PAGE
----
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Entry #2

I can’t tell you how many times I’ve flown in to Narita International Airport, certainly more times that I have fingers to count on. But the process of arriving in Japan seems to always occur in a great rolling haze, and I struggle to remember all the details.


All arriving passengers descend a staircase and enter the immigration corridor. Painted on the wall for everyone to see as they arrive, it says in English: Welcome to Japan.


Emblazoned next to it is a simple string of Japanese kana, read phonetically as okaeri nasai: Welcome home. I have always smiled a little to myself upon arrival, feeling as if the paint on the walls is personally greeting me a warm welcome back.


This particular trip, sponsored by the Ministry of Foreign Affairs and the Japan Travel Bureau, is one of just three trips to Narita where I have not had the privilege of using the special Re-entry Permit Holder’s queue. Reluctantly, I stood with the rank and file of passing foreigners in the general queue, wondering to myself if any of the people around me consider Japan to be as special and important as I do.


I love Japan. I’ve missed it every day since I moved away in August 2010. Something about the people and the scenery and the society hits home with me in a way that no other place I’ve traveled to has ever done, not even my own country America.


But as much as I love Japan, how quickly I forget all the things I don’t love about it. It took no longer than fifteen minutes of standing in the immigration queue before I was reminded very suddenly of one of the less lovely parts of this fascinating society.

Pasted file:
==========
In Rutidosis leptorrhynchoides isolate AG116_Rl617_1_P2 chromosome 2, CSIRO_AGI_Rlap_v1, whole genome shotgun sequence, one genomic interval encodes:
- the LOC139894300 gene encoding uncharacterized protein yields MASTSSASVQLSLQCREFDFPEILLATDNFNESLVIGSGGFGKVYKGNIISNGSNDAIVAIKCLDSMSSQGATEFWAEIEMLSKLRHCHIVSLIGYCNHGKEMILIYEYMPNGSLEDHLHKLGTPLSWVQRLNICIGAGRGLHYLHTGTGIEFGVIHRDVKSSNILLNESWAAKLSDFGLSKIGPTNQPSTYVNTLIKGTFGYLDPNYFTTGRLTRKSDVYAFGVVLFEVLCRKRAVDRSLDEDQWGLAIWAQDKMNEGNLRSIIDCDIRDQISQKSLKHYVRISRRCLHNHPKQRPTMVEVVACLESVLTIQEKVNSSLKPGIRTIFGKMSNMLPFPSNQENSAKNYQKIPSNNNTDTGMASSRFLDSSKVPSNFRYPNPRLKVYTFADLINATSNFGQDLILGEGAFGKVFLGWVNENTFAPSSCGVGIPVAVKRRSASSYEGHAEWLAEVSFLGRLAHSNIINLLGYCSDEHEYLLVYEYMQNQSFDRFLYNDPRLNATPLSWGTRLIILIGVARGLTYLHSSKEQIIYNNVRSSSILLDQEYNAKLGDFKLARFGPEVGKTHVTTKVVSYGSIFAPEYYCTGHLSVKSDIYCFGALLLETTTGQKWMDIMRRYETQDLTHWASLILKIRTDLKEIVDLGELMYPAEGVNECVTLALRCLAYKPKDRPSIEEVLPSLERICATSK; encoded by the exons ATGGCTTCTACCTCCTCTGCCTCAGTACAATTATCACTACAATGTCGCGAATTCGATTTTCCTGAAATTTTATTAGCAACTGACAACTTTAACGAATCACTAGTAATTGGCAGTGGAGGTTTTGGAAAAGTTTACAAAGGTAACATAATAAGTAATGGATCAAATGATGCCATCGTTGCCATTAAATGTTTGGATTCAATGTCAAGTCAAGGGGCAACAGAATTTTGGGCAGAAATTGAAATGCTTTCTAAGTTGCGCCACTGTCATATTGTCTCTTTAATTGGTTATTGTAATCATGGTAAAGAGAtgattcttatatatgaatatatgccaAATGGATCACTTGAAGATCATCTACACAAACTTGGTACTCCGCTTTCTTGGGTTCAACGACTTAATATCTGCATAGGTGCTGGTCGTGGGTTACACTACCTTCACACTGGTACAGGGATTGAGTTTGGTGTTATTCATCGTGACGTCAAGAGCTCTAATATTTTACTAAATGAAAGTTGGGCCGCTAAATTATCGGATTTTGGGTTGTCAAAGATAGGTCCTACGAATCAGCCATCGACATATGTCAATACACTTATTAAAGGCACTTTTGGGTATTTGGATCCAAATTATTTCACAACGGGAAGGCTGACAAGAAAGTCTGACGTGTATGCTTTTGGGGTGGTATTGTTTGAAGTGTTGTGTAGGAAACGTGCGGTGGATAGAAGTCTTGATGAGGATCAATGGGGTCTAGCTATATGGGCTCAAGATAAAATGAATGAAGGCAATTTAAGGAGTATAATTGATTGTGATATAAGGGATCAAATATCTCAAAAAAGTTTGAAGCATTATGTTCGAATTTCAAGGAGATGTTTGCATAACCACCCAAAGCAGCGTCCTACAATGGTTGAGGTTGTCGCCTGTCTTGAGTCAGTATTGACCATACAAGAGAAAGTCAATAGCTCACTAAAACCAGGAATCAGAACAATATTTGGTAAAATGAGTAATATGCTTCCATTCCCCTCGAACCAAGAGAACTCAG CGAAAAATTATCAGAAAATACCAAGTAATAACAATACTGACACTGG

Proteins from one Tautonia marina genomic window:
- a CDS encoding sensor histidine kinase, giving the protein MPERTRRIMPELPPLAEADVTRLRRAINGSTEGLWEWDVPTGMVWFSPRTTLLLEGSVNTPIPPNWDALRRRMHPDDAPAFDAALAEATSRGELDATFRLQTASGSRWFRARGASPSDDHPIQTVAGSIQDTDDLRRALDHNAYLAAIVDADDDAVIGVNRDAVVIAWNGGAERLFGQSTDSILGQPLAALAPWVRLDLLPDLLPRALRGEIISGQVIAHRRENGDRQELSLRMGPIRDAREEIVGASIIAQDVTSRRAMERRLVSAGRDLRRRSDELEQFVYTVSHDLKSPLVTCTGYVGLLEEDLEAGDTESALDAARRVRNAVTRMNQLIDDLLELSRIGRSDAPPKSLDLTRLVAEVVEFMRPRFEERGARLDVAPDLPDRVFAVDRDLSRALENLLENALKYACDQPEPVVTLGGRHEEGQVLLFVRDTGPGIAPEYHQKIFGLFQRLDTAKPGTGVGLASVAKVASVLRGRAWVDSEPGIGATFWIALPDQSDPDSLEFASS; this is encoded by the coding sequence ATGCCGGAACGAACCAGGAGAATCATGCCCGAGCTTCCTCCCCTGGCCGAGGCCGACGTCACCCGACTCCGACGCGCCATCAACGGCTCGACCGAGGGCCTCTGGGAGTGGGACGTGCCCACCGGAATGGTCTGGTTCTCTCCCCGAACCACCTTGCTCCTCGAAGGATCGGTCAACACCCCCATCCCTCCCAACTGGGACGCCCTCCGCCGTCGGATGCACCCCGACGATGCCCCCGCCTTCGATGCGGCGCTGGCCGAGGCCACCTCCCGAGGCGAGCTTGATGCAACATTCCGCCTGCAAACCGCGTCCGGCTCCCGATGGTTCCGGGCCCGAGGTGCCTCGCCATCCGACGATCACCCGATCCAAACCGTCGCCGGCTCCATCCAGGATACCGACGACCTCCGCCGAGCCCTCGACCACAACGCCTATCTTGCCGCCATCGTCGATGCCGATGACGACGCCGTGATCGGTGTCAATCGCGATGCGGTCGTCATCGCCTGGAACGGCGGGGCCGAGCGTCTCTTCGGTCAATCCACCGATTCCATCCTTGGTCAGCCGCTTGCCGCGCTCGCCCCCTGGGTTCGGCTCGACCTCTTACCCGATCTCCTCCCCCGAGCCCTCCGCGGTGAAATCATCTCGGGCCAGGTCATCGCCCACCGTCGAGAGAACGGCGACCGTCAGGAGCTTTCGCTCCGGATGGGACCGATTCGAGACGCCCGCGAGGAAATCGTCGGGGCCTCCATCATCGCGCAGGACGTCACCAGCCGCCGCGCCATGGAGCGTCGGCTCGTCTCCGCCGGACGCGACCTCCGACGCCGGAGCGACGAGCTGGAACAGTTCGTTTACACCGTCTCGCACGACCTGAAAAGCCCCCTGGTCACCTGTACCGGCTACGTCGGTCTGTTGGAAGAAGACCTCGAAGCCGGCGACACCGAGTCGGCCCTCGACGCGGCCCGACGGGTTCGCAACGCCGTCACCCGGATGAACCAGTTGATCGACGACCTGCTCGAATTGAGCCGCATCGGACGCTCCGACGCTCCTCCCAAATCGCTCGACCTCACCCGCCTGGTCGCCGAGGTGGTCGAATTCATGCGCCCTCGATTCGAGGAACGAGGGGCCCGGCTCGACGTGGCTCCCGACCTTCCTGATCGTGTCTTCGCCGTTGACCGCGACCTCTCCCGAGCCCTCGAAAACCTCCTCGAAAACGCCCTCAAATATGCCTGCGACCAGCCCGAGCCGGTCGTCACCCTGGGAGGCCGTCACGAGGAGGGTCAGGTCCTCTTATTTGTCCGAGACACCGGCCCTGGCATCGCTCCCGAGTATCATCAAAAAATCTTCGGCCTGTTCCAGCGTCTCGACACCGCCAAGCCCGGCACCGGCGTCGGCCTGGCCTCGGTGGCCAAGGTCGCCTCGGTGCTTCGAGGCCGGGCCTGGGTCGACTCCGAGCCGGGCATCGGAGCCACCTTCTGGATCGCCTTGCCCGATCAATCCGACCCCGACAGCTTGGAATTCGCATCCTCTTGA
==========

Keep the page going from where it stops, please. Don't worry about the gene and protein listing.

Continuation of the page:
I handed the immigration official behind the counter my paperwork.


‘Mr Foley, do you live in Japan?’

‘I did, but not any more.’

‘I see. Well, these papers, they’re no good,’ he says, pointing to the immigration card I filled out on the plane.

‘Why’s that?’ I look at the officer, a little puzzled.

‘You’ve filled them out in red ink. That’s no good. You’ll have to use black ink.’

‘I don’t have a black pen. Red is all that I had.’

‘Well, you can’t fill out this form in red. You’ll need to use black.’

‘Can I borrow yours?”

‘There are some on the desk at the rear of the corridor.’


I didn’t complain about the wasted time standing in line. I could tell there was no way around the system. But that’s what make this place the way it is, for better and worse.


I recalled briefly the stories of people waiting patiently in line for hours at the shops in the days following the disaster on March 11. There was no looting or theft, not even when a shop’s power went out and the cash registers were rendered inoperable and everyone just put their shopping back on the shelves and walked home empty handed.


I filled out my immigration form in black and got returned to the queue. When I made my way to the counter again, the crowd had thinned considerably.


“How long will you be in Japan?” asks a different officer.